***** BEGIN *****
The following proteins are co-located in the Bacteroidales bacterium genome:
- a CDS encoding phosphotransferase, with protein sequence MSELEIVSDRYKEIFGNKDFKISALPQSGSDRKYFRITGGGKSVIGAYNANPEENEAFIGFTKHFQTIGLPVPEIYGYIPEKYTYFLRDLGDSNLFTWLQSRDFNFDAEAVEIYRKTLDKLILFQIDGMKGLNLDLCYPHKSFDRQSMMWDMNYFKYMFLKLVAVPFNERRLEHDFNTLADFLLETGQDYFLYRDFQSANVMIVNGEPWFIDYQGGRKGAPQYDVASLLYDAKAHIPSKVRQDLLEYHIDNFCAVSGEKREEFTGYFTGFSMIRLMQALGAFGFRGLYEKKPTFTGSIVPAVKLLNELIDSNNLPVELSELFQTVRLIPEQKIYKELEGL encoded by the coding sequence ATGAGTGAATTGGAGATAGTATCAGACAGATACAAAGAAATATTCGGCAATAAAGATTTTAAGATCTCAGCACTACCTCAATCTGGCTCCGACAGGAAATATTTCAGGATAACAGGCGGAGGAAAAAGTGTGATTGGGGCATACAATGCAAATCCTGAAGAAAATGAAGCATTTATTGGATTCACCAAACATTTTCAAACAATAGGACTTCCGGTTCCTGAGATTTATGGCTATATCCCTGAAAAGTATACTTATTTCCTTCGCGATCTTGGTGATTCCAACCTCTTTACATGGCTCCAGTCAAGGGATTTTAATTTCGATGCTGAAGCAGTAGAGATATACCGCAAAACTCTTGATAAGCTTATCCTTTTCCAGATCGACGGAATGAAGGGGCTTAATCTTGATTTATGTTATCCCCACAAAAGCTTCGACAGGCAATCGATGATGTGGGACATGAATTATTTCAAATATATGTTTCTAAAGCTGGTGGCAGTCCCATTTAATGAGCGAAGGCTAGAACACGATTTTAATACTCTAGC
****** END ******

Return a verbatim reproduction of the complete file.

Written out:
The following proteins are co-located in the Bacteroidales bacterium genome:
- a CDS encoding phosphotransferase, with protein sequence MSELEIVSDRYKEIFGNKDFKISALPQSGSDRKYFRITGGGKSVIGAYNANPEENEAFIGFTKHFQTIGLPVPEIYGYIPEKYTYFLRDLGDSNLFTWLQSRDFNFDAEAVEIYRKTLDKLILFQIDGMKGLNLDLCYPHKSFDRQSMMWDMNYFKYMFLKLVAVPFNERRLEHDFNTLADFLLETGQDYFLYRDFQSANVMIVNGEPWFIDYQGGRKGAPQYDVASLLYDAKAHIPSKVRQDLLEYHIDNFCAVSGEKREEFTGYFTGFSMIRLMQALGAFGFRGLYEKKPTFTGSIVPAVKLLNELIDSNNLPVELSELFQTVRLIPEQKIYKELEGL encoded by the coding sequence ATGAGTGAATTGGAGATAGTATCAGACAGATACAAAGAAATATTCGGCAATAAAGATTTTAAGATCTCAGCACTACCTCAATCTGGCTCCGACAGGAAATATTTCAGGATAACAGGCGGAGGAAAAAGTGTGATTGGGGCATACAATGCAAATCCTGAAGAAAATGAAGCATTTATTGGATTCACCAAACATTTTCAAACAATAGGACTTCCGGTTCCTGAGATTTATGGCTATATCCCTGAAAAGTATACTTATTTCCTTCGCGATCTTGGTGATTCCAACCTCTTTACATGGCTCCAGTCAAGGGATTTTAATTTCGATGCTGAAGCAGTAGAGATATACCGCAAAACTCTTGATAAGCTTATCCTTTTCCAGATCGACGGAATGAAGGGGCTTAATCTTGATTTATGTTATCCCCACAAAAGCTTCGACAGGCAATCGATGATGTGGGACATGAATTATTTCAAATATATGTTTCTAAAGCTGGTGGCAGTCCCATTTAATGAGCGAAGGCTAGAACACGATTTTAATACTCTAGC